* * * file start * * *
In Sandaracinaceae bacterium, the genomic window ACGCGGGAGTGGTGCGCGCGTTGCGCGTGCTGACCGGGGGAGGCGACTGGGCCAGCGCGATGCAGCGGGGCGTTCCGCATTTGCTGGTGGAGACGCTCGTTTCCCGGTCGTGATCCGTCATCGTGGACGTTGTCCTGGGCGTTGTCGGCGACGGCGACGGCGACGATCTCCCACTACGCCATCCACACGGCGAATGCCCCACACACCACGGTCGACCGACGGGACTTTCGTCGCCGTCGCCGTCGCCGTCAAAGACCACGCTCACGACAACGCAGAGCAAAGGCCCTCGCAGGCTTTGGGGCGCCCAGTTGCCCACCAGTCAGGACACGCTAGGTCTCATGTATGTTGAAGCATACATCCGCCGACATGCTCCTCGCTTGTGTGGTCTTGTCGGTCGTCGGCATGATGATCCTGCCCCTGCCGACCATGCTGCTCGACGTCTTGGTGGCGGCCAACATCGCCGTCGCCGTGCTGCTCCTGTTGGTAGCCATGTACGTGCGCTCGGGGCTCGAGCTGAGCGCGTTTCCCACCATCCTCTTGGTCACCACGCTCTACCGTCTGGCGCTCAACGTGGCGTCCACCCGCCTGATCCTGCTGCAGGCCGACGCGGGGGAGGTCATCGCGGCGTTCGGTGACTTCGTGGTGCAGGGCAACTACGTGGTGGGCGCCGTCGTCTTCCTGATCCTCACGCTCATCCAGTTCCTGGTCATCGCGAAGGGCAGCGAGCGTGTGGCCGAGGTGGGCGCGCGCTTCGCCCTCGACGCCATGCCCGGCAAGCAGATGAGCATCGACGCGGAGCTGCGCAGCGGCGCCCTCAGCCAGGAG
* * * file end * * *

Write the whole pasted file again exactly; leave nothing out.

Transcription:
In Sandaracinaceae bacterium, the genomic window ACGCGGGAGTGGTGCGCGCGTTGCGCGTGCTGACCGGGGGAGGCGACTGGGCCAGCGCGATGCAGCGGGGCGTTCCGCATTTGCTGGTGGAGACGCTCGTTTCCCGGTCGTGATCCGTCATCGTGGACGTTGTCCTGGGCGTTGTCGGCGACGGCGACGGCGACGATCTCCCACTACGCCATCCACACGGCGAATGCCCCACACACCACGGTCGACCGACGGGACTTTCGTCGCCGTCGCCGTCGCCGTCAAAGACCACGCTCACGACAACGCAGAGCAAAGGCCCTCGCAGGCTTTGGGGCGCCCAGTTGCCCACCAGTCAGGACACGCTAGGTCTCATGTATGTTGAAGCATACATCCGCCGACATGCTCCTCGCTTGTGTGGTCTTGTCGGTCGTCGGCATGATGATCCTGCCCCTGCCGACCATGCTGCTCGACGTCTTGGTGGCGGCCAACATCGCCGTCGCCGTGCTGCTCCTGTTGGTAGCCATGTACGTGCGCTCGGGGCTCGAGCTGAGCGCGTTTCCCACCATCCTCTTGGTCACCACGCTCTACCGTCTGGCGCTCAACGTGGCGTCCACCCGCCTGATCCTGCTGCAGGCCGACGCGGGGGAGGTCATCGCGGCGTTCGGTGACTTCGTGGTGCAGGGCAACTACGTGGTGGGCGCCGTCGTCTTCCTGATCCTCACGCTCATCCAGTTCCTGGTCATCGCGAAGGGCAGCGAGCGTGTGGCCGAGGTGGGCGCGCGCTTCGCCCTCGACGCCATGCCCGGCAAGCAGATGAGCATCGACGCGGAGCTGCGCAGCGGCGCCCTCAGCCAGGAG